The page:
Facing Mortgage Foreclosure: Don't Jump Ship or Walk Away!
UPDATED: June 19, 2018
It’s all about you. We want to help you make the right legal decisions.
We strive to help you make confident law decisions. Finding trusted and reliable legal advice should be easy. This doesn't influence our content. Our opinions are our own.
Falling Behind Mortgage Payments
A borrower facing foreclosure should not simply walk away from the property. The lender might agree to modify the loan. Often, the lender's first notice to the defaulting borrower includes information about possible modification or repayment arrangements. That is why it is important for the borrower who stopped making mortgage payments to still open mail from the lender. In the past, it was difficult to get lenders to make many concessions with borrowers who got behind on their mortgages, but in this sluggish real estate economy, lenders are more willing to bargain. The lender might recover very little for the property or have to hold onto it for a long time, costing money for taxes, upkeep, and insurance.
If default is due to a sudden increase in payments, the borrower may be able to get a new mortgage under the federal program, FHA Secure. If the homeowner's dire situation is temporary, the borrower can reinstate some types of mortgages by catching up on the payments. Some homeowners may be able to take advantage of the Foreclosure Prevention Act of 2008 which includes offering the borrower increased tax credits. And even if the property cannot be saved, borrowers with government-insured loans (FHA, VA, and USDA) often have additional rights to modify or reinstate their mortgages. These borrowers should contact a housing counselor certified by the relevant agency for advice.
Many Legal Aid programs offer representation or advice to people in foreclosure. It’s worth calling the local Legal Aid office, even if the defaulting borrower doubts eligibility for Legal Aid's assistance. The office may be able to refer you to a real estate lawyer who will work for a reduced fee.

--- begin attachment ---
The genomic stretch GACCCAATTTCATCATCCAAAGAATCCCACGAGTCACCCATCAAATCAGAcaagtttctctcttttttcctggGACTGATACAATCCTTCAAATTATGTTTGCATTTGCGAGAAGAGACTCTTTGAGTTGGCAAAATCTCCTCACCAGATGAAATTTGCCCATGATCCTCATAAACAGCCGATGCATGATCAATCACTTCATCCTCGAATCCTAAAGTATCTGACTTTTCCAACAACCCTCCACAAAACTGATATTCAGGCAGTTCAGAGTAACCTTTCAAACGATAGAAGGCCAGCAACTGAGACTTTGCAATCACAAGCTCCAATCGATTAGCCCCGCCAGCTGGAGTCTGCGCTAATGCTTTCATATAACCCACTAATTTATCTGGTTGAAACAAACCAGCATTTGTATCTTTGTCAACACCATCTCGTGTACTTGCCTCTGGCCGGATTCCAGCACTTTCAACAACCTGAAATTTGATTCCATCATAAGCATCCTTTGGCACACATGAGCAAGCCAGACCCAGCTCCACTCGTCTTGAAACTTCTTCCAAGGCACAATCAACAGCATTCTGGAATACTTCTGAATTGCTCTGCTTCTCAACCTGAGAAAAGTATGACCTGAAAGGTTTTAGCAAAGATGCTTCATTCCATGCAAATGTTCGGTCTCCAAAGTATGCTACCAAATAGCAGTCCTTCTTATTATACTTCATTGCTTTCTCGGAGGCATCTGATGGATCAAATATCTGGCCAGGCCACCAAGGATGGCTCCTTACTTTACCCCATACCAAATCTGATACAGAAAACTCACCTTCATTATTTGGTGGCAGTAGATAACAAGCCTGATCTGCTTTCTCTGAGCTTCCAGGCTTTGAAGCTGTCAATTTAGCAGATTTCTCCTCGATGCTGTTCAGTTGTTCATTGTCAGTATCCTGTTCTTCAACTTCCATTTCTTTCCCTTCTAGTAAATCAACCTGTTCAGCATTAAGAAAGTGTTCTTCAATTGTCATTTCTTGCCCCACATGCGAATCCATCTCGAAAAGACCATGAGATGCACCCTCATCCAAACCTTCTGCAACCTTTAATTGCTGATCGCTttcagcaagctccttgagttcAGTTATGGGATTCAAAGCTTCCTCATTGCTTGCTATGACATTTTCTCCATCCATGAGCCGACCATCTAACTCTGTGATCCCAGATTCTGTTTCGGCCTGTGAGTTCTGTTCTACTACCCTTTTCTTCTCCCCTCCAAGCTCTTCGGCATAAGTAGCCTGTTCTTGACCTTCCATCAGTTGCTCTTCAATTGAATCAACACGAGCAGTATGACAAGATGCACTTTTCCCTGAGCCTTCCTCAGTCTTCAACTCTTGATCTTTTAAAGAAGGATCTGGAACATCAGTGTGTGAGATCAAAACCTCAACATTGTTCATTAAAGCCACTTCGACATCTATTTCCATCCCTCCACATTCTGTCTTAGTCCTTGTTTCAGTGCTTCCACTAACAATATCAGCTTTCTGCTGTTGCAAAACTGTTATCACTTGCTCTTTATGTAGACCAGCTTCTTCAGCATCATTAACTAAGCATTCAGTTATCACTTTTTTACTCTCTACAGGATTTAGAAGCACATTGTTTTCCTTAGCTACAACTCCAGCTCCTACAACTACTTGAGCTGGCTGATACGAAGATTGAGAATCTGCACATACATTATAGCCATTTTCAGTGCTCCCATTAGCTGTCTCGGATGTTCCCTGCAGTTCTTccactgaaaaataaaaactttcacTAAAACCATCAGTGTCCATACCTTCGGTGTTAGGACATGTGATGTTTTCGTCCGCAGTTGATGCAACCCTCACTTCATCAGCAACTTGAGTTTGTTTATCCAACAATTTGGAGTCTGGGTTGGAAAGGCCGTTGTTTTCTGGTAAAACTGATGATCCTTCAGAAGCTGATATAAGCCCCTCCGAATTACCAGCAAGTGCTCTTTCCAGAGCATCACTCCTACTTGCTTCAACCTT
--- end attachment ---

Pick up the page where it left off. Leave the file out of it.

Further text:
When You Can’t Save the Property
A Short Sale
Sometimes the lender will agree to a short sale. This is a sale of the property for less than the mortgage amount, after which the lender forgives any loan balance not covered by the sale price. Lenders will agree to this arrangement because it saves them the cost of selling the property and maintaining it until it is sold. Borrowers benefit because they avoid a deficiency judgment. This will not usually work if the borrower has a second mortgage, but even then, it’s worth asking the lender to agree to a short sale.
A Deed in lieu of Foreclosure
The borrower might consider signing over the deed to the lender. The lender saves the cost of foreclosing on the property. The borrower avoids a deficiency judgment.
Impact on Your Credit Rating
Sometimes borrowers wonder if a deed in lieu of foreclosure or a short sale will affect their credit score differently from a foreclosure. For most purposes, all methods have similar effects on the defaulting borrower's credit. However, choosing an option other than foreclosure ends the process sooner. This may offer you an advantage later, because over time the credit score will get better assuming the foreclosure is the last negative entry.